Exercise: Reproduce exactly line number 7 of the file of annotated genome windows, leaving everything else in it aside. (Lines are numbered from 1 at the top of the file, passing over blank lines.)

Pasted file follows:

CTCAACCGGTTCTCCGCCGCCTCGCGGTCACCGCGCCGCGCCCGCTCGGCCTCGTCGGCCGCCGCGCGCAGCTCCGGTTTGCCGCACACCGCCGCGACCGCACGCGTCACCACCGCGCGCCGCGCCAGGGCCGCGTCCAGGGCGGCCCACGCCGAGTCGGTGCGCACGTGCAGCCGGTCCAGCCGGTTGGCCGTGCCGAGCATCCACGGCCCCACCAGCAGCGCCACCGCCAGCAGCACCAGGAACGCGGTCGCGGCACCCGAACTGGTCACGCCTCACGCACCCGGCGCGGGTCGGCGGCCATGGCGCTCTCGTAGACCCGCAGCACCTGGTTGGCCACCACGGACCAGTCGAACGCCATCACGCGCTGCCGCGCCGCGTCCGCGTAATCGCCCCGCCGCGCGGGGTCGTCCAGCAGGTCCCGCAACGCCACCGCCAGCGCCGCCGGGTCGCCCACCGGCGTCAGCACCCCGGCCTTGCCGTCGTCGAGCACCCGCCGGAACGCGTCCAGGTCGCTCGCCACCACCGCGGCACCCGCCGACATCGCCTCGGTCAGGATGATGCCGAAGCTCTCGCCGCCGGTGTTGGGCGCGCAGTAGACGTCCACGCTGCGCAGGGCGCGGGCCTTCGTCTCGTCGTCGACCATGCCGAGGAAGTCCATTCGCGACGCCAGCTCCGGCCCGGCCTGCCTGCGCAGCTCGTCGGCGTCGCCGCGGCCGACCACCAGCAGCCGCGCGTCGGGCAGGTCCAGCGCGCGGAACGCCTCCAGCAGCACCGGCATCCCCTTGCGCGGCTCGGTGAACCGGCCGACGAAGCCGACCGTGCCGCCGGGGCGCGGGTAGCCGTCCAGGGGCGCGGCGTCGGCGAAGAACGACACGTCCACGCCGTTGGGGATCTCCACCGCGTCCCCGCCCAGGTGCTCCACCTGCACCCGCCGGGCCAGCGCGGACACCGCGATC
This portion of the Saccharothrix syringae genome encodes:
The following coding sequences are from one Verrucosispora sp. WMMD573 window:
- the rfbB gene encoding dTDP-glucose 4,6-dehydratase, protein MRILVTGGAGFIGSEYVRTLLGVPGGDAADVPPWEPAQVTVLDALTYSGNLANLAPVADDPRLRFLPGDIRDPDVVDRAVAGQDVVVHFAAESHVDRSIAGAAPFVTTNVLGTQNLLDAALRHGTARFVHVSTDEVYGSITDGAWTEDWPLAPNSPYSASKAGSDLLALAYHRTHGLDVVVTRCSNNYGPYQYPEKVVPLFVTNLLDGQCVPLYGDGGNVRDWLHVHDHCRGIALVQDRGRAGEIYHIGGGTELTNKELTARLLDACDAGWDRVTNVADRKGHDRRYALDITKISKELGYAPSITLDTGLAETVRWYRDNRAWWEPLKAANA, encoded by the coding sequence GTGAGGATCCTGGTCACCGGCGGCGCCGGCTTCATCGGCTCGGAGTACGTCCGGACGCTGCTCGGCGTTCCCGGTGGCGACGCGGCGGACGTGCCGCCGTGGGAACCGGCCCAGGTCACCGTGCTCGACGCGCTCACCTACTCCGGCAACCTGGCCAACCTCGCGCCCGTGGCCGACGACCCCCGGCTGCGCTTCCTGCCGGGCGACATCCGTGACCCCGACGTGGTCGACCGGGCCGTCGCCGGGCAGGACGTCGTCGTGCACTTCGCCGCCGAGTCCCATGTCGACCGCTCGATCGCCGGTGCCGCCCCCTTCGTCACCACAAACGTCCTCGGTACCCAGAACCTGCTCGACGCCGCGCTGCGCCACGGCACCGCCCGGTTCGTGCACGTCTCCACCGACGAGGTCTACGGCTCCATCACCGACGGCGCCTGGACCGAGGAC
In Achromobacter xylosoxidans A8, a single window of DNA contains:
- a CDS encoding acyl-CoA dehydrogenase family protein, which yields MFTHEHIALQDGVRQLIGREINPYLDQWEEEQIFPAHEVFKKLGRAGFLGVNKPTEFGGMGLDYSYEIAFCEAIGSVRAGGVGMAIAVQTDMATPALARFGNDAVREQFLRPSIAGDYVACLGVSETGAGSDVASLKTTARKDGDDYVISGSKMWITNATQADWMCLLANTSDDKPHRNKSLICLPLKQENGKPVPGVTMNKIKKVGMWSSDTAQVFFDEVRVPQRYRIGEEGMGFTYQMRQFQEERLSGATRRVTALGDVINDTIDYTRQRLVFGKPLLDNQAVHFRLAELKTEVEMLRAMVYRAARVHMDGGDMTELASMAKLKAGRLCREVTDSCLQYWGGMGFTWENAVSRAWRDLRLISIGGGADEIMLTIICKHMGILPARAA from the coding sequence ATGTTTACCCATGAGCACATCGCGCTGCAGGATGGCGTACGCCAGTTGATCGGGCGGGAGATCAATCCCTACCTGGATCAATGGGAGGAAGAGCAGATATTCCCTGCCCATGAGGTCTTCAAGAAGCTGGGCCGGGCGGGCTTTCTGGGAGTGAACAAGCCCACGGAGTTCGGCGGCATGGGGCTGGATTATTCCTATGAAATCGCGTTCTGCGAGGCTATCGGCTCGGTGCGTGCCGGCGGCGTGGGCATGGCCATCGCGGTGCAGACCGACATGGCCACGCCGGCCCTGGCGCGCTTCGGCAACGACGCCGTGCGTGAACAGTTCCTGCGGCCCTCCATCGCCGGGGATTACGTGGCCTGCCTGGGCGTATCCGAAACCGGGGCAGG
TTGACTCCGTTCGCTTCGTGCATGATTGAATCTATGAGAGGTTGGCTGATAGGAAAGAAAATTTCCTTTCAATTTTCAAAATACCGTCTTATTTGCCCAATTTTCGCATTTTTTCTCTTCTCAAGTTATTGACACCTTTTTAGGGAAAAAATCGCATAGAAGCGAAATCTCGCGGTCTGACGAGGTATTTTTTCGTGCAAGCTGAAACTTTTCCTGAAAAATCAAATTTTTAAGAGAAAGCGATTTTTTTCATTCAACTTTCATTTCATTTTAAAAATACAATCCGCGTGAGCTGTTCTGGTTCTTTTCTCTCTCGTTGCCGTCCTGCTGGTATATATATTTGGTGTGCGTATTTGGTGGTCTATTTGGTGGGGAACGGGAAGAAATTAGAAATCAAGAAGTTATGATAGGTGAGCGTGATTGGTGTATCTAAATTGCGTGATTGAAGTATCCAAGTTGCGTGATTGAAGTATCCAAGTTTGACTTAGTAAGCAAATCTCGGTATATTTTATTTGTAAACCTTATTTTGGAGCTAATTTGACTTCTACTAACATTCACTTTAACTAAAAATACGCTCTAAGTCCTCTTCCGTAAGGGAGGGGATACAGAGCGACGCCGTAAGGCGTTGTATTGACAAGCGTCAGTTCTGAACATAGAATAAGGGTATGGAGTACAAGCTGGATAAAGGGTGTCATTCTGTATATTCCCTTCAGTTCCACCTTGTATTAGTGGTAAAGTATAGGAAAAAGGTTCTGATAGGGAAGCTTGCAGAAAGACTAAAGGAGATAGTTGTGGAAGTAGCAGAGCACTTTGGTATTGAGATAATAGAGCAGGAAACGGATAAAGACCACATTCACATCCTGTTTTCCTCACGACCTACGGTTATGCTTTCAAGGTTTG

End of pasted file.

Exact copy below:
TTGACTCCGTTCGCTTCGTGCATGATTGAATCTATGAGAGGTTGGCTGATAGGAAAGAAAATTTCCTTTCAATTTTCAAAATACCGTCTTATTTGCCCAATTTTCGCATTTTTTCTCTTCTCAAGTTATTGACACCTTTTTAGGGAAAAAATCGCATAGAAGCGAAATCTCGCGGTCTGACGAGGTATTTTTTCGTGCAAGCTGAAACTTTTCCTGAAAAATCAAATTTTTAAGAGAAAGCGATTTTTTTCATTCAACTTTCATTTCATTTTAAAAATACAATCCGCGTGAGCTGTTCTGGTTCTTTTCTCTCTCGTTGCCGTCCTGCTGGTATATATATTTGGTGTGCGTATTTGGTGGTCTATTTGGTGGGGAACGGGAAGAAATTAGAAATCAAGAAGTTATGATAGGTGAGCGTGATTGGTGTATCTAAATTGCGTGATTGAAGTATCCAAGTTGCGTGATTGAAGTATCCAAGTTTGACTTAGTAAGCAAATCTCGGTATATTTTATTTGTAAACCTTATTTTGGAGCTAATTTGACTTCTACTAACATTCACTTTAACTAAAAATACGCTCTAAGTCCTCTTCCGTAAGGGAGGGGATACAGAGCGACGCCGTAAGGCGTTGTATTGACAAGCGTCAGTTCTGAACATAGAATAAGGGTATGGAGTACAAGCTGGATAAAGGGTGTCATTCTGTATATTCCCTTCAGTTCCACCTTGTATTAGTGGTAAAGTATAGGAAAAAGGTTCTGATAGGGAAGCTTGCAGAAAGACTAAAGGAGATAGTTGTGGAAGTAGCAGAGCACTTTGGTATTGAGATAATAGAGCAGGAAACGGATAAAGACCACATTCACATCCTGTTTTCCTCACGACCTACGGTTATGCTTTCAAGGTTTG